Introduction / History
Winter up among the high Caucasus peoples, such as the Bagvalal, really runs from late September to the end of April. The ridge above the Bagvalal village of Kvanada sits at 8500 feet. Southeast of Tlondada village the mountains soar to 11,000 feet. Numbering at least 6000 people, the Bagvalal people of western Dagestan speak their own distinct language and live in six major villages at high altitude.
Snow covers the Bagvalal villages typically from October until the end of April. For the cattle and sheep to survive the winter, it's crucial to accomplish massive hay gathering from the nearby hillsides in July, August, and September. Other items of the harvest are stored and pickled for the winter, and the residents hope that 4-wheel drive vehicles can successfully make it in and out of the region several times during the winter for resupply.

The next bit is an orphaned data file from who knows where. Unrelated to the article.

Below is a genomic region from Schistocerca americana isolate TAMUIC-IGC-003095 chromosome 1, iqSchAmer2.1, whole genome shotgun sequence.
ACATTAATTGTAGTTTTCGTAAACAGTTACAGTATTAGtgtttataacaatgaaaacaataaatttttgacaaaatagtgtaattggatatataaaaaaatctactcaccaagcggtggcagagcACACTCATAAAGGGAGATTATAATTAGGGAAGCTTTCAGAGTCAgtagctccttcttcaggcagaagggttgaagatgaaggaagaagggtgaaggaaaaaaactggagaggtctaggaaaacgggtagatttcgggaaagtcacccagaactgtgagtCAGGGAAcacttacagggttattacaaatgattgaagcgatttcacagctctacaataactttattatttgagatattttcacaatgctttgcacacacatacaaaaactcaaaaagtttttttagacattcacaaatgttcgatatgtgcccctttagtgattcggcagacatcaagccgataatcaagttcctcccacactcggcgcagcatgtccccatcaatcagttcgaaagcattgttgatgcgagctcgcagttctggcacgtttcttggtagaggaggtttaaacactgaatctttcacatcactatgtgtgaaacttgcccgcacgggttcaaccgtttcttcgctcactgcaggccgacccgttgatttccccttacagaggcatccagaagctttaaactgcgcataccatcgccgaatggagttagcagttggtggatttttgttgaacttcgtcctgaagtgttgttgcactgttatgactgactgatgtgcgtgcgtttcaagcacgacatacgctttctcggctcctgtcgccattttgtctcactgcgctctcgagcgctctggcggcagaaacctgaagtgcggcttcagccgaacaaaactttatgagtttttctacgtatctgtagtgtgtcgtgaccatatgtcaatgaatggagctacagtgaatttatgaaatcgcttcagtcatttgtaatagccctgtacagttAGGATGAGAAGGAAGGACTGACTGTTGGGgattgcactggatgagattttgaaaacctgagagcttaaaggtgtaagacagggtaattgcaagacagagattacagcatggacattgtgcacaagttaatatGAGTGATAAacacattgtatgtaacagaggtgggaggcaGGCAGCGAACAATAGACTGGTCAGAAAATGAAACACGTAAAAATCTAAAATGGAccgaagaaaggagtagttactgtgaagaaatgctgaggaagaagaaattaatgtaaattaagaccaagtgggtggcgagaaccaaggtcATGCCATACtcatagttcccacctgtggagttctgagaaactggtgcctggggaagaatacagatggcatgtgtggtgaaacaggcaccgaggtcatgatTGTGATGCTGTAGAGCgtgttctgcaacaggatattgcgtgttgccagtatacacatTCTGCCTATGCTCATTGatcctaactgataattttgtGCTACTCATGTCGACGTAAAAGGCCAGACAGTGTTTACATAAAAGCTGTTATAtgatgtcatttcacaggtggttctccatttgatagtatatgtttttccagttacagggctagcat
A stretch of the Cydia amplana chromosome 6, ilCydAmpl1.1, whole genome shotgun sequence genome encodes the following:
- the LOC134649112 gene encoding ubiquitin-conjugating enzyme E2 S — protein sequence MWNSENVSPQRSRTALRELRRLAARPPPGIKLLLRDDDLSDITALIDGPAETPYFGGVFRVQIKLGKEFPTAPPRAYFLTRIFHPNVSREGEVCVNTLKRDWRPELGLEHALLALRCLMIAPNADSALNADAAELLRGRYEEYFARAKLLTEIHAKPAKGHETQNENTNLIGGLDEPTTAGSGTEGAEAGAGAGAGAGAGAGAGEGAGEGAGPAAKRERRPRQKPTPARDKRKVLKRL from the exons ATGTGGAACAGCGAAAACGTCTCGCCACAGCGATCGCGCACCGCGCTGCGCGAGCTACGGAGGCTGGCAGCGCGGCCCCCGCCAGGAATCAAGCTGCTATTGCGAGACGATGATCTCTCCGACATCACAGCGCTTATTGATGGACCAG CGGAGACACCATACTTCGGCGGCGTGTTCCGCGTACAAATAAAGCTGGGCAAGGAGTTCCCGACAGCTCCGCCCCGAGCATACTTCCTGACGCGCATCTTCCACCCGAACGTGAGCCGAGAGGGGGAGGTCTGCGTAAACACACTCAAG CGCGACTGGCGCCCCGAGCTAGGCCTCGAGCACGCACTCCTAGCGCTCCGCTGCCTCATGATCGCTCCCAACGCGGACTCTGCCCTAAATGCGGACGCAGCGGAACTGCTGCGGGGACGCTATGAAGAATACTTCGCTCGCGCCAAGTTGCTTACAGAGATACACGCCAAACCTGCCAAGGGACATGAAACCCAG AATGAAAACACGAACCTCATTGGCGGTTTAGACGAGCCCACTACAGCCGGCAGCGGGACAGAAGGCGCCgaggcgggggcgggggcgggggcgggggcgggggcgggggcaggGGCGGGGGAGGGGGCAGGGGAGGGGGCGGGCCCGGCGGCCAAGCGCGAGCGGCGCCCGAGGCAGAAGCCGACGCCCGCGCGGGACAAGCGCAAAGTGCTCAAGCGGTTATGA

Where are they located?
Names of Bagvalal villages: Kvanada, Gimerso, Tlisi, Tlibisho, Khushtada, Tlondada
What are their beliefs?
The Bagvalal are rugged, with fierceness on many points and few elements of grace. The atmosphere is complemented by traditional Sunni Islam, with its dictates of 'works righteousness' and a distant, stern Allah God. The Bagvalal would be greatly warmed by the love of God, the grace of Christ, and the fellowship of the Holy Spirit—but for centuries now among the Bagvalal it's felt like "forever winter, and never Christmas."
* Pray for carriers of Jesus' grace to become true friends of the Bagvalal, studying and respecting (and helping preserve) their amazing, complex language.
* Pray that bridges of relationship for God's love and the joy of the Holy Spirit will open up, perhaps starting with connections with the few Bagvalal who live in urban areas of Dagestan.
Text source: provided by NCRP